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The New Dental Lasers, Can They Cut It in the Field of Dentistry?
By Marc Lazare, DDS New York, NY

In recent years, lasers have been incorporated into patient treatment in many
different forms. Even in dentistry, several kinds of lasers have been available
for soft tissue applications, such as for contouring the gums to enhance the
appearance of oneís smile, treating mouth ulcers and for performing surgical
procedures in an almost bloodless environment. Another type of laser, one that
uses Argon technology, has been used to set certain bonding materials, and
functions very well in boosting the effects of whitening gels in a procedure
known as power bleaching.

Until 1997, however, there was no laser option for treating cavities. Then,
on May 7, 1997, the FDA approved the Er:YAG laser (erbium:yttrium-aluminum-garnet),
the first laser for use in treating human dental cavities.

Despite their promise, these early laser cavity treatments have been reported to
cause some damage to the tooth structure being prepared, and also tended to cause
considerable amounts of heat during the treatment process, in some cases adversely
affecting the patientís nerve.

Since then, we have seen tremendous advances in laser tools for dentistry.
The hard tissue dental lasers currently available to dentists have proven to be
safer and more proficient cutting instruments than the one originally approved
in 1997. A new laser, the Er, Cr:YSGG (erbium chromium yttrium scandium gallium garnet)
laser operates at a wavelength of 2780nm and is capable of precisely cutting
through both hard and soft tissues. This laser uses a method known as laser
hydrokinetics, in which water particles, energized by the laser, remove the
tissue being treated.

The laser dentistry promises great potential in minimizing patient discomfort and
circumventing a patientís fear of the drill. In most cases, lasers will also
eliminate the need for local anesthesia. Traditional drills tend to have an
irritating sound and transmit uncomfortable vibrations, while the new dental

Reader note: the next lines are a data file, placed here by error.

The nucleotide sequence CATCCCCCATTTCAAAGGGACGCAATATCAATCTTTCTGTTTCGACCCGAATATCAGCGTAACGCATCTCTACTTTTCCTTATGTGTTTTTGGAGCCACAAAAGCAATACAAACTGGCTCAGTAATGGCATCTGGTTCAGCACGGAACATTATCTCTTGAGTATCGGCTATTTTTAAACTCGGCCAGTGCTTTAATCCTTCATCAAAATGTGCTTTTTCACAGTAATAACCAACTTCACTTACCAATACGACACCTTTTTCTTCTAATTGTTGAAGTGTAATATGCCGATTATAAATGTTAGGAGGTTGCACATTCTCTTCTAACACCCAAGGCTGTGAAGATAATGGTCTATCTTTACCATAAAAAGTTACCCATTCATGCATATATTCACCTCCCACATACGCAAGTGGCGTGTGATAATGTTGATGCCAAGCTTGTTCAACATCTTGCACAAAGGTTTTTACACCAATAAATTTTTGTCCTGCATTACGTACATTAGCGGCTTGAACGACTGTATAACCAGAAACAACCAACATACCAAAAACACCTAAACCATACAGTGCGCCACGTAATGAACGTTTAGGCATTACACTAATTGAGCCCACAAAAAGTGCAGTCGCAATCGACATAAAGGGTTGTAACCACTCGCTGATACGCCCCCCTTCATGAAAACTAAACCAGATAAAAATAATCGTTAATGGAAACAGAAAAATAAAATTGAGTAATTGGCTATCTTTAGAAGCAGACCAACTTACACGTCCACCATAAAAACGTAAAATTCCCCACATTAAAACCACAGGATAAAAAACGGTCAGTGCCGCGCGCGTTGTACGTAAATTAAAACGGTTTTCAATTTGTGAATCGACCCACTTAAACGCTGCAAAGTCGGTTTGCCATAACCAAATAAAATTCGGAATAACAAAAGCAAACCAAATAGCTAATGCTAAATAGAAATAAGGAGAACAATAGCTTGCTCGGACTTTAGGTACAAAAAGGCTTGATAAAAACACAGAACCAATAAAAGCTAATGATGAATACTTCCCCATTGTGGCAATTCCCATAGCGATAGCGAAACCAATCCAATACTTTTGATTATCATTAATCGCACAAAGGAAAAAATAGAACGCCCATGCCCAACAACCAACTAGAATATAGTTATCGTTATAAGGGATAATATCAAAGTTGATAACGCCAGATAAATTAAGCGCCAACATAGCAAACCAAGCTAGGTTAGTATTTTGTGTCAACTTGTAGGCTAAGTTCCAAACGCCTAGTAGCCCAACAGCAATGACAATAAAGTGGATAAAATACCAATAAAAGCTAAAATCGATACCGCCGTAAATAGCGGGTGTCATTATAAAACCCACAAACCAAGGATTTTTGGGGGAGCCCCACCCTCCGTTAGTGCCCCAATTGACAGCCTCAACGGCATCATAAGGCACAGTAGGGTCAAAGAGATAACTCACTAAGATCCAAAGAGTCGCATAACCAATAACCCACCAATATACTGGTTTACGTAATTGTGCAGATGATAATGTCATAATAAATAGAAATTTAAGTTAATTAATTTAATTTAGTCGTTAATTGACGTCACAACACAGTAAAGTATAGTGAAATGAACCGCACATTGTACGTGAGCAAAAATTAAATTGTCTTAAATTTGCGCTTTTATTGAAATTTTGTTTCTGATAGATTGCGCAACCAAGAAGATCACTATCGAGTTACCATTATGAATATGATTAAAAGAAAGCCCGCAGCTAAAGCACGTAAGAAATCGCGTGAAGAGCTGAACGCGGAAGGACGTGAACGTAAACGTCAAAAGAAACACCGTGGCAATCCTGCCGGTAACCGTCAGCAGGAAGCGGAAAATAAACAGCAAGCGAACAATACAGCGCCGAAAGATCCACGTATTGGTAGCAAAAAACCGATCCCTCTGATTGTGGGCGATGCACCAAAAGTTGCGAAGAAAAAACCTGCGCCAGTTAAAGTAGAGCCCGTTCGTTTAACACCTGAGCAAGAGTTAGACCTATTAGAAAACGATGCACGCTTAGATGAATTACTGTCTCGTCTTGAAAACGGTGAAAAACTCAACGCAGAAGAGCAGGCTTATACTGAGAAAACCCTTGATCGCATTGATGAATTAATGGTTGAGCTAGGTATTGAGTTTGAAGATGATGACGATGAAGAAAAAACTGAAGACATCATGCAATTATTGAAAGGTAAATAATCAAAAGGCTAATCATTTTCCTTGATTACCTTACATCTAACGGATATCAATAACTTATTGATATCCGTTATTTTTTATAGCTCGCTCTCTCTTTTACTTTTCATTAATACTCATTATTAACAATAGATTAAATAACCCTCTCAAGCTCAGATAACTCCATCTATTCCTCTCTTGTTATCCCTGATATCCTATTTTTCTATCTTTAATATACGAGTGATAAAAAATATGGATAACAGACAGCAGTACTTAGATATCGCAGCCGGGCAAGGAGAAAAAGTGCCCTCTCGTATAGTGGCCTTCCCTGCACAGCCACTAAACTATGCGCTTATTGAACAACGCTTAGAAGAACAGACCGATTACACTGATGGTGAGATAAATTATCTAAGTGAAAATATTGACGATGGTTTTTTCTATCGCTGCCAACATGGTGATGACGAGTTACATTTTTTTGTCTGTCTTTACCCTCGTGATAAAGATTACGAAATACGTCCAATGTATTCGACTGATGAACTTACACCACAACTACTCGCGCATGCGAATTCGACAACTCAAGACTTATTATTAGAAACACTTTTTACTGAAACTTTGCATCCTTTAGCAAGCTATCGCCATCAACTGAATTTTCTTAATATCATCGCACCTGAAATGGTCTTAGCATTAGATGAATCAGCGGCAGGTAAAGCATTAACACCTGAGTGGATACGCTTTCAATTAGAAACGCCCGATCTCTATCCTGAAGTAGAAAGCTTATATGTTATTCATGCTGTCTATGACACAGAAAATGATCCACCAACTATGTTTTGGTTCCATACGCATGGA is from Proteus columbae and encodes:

lasers have more of a popcorn popping sound whenever each energy pulse engages
water. Traditional drills may also create micro cracks and fissures in the tooth
during treatment, which weaken the tooth structure over time. Lasers, on the
other hand, do not cause these cracks and fissures.

We have not yet achieved state of the art with dental lasers, as they have a
number of limitations. For instance, some dentists feel that dental lasers are
not as precise when it comes to creating the ideal tooth preparation for a filling.
However, the laser alternative is ideal for the removal of cavities in the pits and
fissures of the teeth, and some studies have shown that its use may even enhance
the bonding effect in some dental restorations. Other limitations include the
inability to prepare teeth for crown and bridge restorations, veneers, inlays and
onlays, and for the removal of silver fillings.

Currently, hard tissue dental lasers (the ones used on tooth surfaces) are limited
to just the preparation of teeth for fillings. When compared to the traditional
drills, lasers cut enamel relatively slowly. Nor do lasers completely eliminate the
need for local anesthesia during treatment. In 1997 the Journal of the American
Dental Association (JADA) published a study conducted at five clinical sites with
institutional review boards. They study found that some patients did feel discomfort
during cavity preparation, but only about 2% requested or required anesthetic.
It is also important to note that in the two phases of the study only 77 patients
had been treated with a laser, the other 80 patients were in the control group.
Since millions of Americans do experience fear and anxiety associated with the
sound and vibrations of the dental drill, and since some reports claim that
up to 50% of the U.S. population do not seek regular preventive care because of
the fear associated with dental procedures, the results of this study are promising.
Although this sample size may be too small to conclude that 98% of individuals
will not require anesthetic, the results are impressive nonetheless.

Ultimately, the use of lasers for dental treatments has yet to fully evolve.
Drill is still faster, more predictable and easier to use, in some respects,
than the dental laser.

Although the FDA has approved the use of the hard-tissue dental laser, the ADA
(American Dental Association) has not yet given the tool its Seal of Approval.
While ADA is optimistic about the future applications of lasers in dentistry,
the organization is still reviewing the scientific data relating to the safety
and effectiveness of these laser systems. Among the ADAís concerns are its
usefulness in cavity removal and preparation (particularly in posterior teeth),
and the limited number of peer-reviewed studies on these hard-tissue lasers.

Many dentists are already offering laser treatment options to their patients.
As with any emerging technology, however, we are bound to see marked improvements
through further study, revision and next-generation laser models. More clinical
trials, longer term studies on nerve responses, a significant drop in price,
and perhaps a few more technological advances are going to be required before
laser technology becomes widely used and accepted by most dentists.

Getting Started
If you are considering a cosmetic dental procedure, consult a dentist about the
process, risks, recovery time and costs. For confidential, personalized information
at no cost or obligation, use the Find A Specialist tool to find a dentist near you.
Itís your first step to looking and feeling better today!
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